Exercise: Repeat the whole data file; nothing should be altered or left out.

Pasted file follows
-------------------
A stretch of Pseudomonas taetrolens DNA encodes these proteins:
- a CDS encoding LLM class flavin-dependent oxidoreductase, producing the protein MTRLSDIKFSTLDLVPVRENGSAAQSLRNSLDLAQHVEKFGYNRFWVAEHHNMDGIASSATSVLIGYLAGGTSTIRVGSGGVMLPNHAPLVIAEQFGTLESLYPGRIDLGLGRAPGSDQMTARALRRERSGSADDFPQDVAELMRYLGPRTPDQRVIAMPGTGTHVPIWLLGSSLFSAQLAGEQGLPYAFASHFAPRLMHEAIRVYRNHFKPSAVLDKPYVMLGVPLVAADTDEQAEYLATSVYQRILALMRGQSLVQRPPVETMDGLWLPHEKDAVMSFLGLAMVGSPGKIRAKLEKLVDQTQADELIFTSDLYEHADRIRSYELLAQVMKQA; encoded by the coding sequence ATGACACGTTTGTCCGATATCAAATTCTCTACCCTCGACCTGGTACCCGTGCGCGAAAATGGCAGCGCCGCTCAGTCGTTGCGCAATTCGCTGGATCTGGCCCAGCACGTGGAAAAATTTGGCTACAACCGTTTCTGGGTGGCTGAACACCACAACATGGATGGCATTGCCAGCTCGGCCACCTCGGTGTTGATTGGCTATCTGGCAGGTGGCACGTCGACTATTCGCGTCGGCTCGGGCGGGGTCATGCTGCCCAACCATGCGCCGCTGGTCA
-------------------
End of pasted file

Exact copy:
A stretch of Pseudomonas taetrolens DNA encodes these proteins:
- a CDS encoding LLM class flavin-dependent oxidoreductase, producing the protein MTRLSDIKFSTLDLVPVRENGSAAQSLRNSLDLAQHVEKFGYNRFWVAEHHNMDGIASSATSVLIGYLAGGTSTIRVGSGGVMLPNHAPLVIAEQFGTLESLYPGRIDLGLGRAPGSDQMTARALRRERSGSADDFPQDVAELMRYLGPRTPDQRVIAMPGTGTHVPIWLLGSSLFSAQLAGEQGLPYAFASHFAPRLMHEAIRVYRNHFKPSAVLDKPYVMLGVPLVAADTDEQAEYLATSVYQRILALMRGQSLVQRPPVETMDGLWLPHEKDAVMSFLGLAMVGSPGKIRAKLEKLVDQTQADELIFTSDLYEHADRIRSYELLAQVMKQA; encoded by the coding sequence ATGACACGTTTGTCCGATATCAAATTCTCTACCCTCGACCTGGTACCCGTGCGCGAAAATGGCAGCGCCGCTCAGTCGTTGCGCAATTCGCTGGATCTGGCCCAGCACGTGGAAAAATTTGGCTACAACCGTTTCTGGGTGGCTGAACACCACAACATGGATGGCATTGCCAGCTCGGCCACCTCGGTGTTGATTGGCTATCTGGCAGGTGGCACGTCGACTATTCGCGTCGGCTCGGGCGGGGTCATGCTGCCCAACCATGCGCCGCTGGTCA